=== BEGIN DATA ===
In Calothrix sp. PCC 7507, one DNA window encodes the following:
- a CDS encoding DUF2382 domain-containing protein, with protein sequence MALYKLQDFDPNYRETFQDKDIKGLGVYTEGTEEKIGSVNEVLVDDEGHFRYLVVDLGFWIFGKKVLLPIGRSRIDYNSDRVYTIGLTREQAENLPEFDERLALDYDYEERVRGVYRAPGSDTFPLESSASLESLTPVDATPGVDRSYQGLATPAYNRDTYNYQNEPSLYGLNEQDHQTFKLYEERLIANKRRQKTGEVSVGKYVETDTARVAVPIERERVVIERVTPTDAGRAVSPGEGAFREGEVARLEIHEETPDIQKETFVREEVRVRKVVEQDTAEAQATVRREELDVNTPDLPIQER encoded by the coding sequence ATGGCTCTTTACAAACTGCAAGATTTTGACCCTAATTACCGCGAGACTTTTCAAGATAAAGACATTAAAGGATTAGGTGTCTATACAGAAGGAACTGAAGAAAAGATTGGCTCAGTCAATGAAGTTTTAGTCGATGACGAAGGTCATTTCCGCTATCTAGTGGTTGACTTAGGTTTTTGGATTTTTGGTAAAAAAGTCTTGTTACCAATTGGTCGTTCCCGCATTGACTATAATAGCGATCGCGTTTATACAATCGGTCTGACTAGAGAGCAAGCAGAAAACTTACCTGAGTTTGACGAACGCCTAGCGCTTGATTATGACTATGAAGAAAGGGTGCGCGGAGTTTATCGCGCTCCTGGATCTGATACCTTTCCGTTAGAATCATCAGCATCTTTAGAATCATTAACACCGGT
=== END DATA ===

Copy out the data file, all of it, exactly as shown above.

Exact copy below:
In Calothrix sp. PCC 7507, one DNA window encodes the following:
- a CDS encoding DUF2382 domain-containing protein, with protein sequence MALYKLQDFDPNYRETFQDKDIKGLGVYTEGTEEKIGSVNEVLVDDEGHFRYLVVDLGFWIFGKKVLLPIGRSRIDYNSDRVYTIGLTREQAENLPEFDERLALDYDYEERVRGVYRAPGSDTFPLESSASLESLTPVDATPGVDRSYQGLATPAYNRDTYNYQNEPSLYGLNEQDHQTFKLYEERLIANKRRQKTGEVSVGKYVETDTARVAVPIERERVVIERVTPTDAGRAVSPGEGAFREGEVARLEIHEETPDIQKETFVREEVRVRKVVEQDTAEAQATVRREELDVNTPDLPIQER encoded by the coding sequence ATGGCTCTTTACAAACTGCAAGATTTTGACCCTAATTACCGCGAGACTTTTCAAGATAAAGACATTAAAGGATTAGGTGTCTATACAGAAGGAACTGAAGAAAAGATTGGCTCAGTCAATGAAGTTTTAGTCGATGACGAAGGTCATTTCCGCTATCTAGTGGTTGACTTAGGTTTTTGGATTTTTGGTAAAAAAGTCTTGTTACCAATTGGTCGTTCCCGCATTGACTATAATAGCGATCGCGTTTATACAATCGGTCTGACTAGAGAGCAAGCAGAAAACTTACCTGAGTTTGACGAACGCCTAGCGCTTGATTATGACTATGAAGAAAGGGTGCGCGGAGTTTATCGCGCTCCTGGATCTGATACCTTTCCGTTAGAATCATCAGCATCTTTAGAATCATTAACACCGGT